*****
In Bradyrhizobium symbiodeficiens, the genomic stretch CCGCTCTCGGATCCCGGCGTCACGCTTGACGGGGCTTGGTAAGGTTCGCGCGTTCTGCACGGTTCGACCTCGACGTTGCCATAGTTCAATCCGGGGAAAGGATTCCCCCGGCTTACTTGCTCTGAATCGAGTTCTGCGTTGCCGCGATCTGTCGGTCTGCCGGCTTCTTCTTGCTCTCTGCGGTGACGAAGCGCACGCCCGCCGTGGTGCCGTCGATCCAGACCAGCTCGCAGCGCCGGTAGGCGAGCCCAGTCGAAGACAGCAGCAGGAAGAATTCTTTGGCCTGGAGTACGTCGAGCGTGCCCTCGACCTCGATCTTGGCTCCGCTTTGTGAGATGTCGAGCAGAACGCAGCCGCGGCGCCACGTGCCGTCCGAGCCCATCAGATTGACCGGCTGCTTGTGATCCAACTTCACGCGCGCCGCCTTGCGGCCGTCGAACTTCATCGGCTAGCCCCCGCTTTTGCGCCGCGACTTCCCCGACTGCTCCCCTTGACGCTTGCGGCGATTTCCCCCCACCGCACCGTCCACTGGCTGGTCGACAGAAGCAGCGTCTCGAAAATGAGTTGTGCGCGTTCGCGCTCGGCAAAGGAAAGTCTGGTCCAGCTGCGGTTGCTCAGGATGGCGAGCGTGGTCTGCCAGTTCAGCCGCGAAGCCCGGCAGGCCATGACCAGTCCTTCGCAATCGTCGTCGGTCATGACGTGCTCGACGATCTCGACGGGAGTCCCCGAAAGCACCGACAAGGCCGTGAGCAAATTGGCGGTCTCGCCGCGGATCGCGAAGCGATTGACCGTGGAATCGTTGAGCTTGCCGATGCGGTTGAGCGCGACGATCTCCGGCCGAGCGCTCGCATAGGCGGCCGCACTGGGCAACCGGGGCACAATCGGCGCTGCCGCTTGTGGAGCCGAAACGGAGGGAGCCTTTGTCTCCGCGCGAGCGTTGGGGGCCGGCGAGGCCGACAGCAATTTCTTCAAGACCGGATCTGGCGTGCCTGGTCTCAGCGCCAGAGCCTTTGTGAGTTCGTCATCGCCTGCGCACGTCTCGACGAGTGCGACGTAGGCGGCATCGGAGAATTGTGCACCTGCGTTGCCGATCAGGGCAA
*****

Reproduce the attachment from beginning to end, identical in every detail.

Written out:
In Bradyrhizobium symbiodeficiens, the genomic stretch CCGCTCTCGGATCCCGGCGTCACGCTTGACGGGGCTTGGTAAGGTTCGCGCGTTCTGCACGGTTCGACCTCGACGTTGCCATAGTTCAATCCGGGGAAAGGATTCCCCCGGCTTACTTGCTCTGAATCGAGTTCTGCGTTGCCGCGATCTGTCGGTCTGCCGGCTTCTTCTTGCTCTCTGCGGTGACGAAGCGCACGCCCGCCGTGGTGCCGTCGATCCAGACCAGCTCGCAGCGCCGGTAGGCGAGCCCAGTCGAAGACAGCAGCAGGAAGAATTCTTTGGCCTGGAGTACGTCGAGCGTGCCCTCGACCTCGATCTTGGCTCCGCTTTGTGAGATGTCGAGCAGAACGCAGCCGCGGCGCCACGTGCCGTCCGAGCCCATCAGATTGACCGGCTGCTTGTGATCCAACTTCACGCGCGCCGCCTTGCGGCCGTCGAACTTCATCGGCTAGCCCCCGCTTTTGCGCCGCGACTTCCCCGACTGCTCCCCTTGACGCTTGCGGCGATTTCCCCCCACCGCACCGTCCACTGGCTGGTCGACAGAAGCAGCGTCTCGAAAATGAGTTGTGCGCGTTCGCGCTCGGCAAAGGAAAGTCTGGTCCAGCTGCGGTTGCTCAGGATGGCGAGCGTGGTCTGCCAGTTCAGCCGCGAAGCCCGGCAGGCCATGACCAGTCCTTCGCAATCGTCGTCGGTCATGACGTGCTCGACGATCTCGACGGGAGTCCCCGAAAGCACCGACAAGGCCGTGAGCAAATTGGCGGTCTCGCCGCGGATCGCGAAGCGATTGACCGTGGAATCGTTGAGCTTGCCGATGCGGTTGAGCGCGACGATCTCCGGCCGAGCGCTCGCATAGGCGGCCGCACTGGGCAACCGGGGCACAATCGGCGCTGCCGCTTGTGGAGCCGAAACGGAGGGAGCCTTTGTCTCCGCGCGAGCGTTGGGGGCCGGCGAGGCCGACAGCAATTTCTTCAAGACCGGATCTGGCGTGCCTGGTCTCAGCGCCAGAGCCTTTGTGAGTTCGTCATCGCCTGCGCACGTCTCGACGAGTGCGACGTAGGCGGCATCGGAGAATTGTGCACCTGCGTTGCCGATCAGGGCAA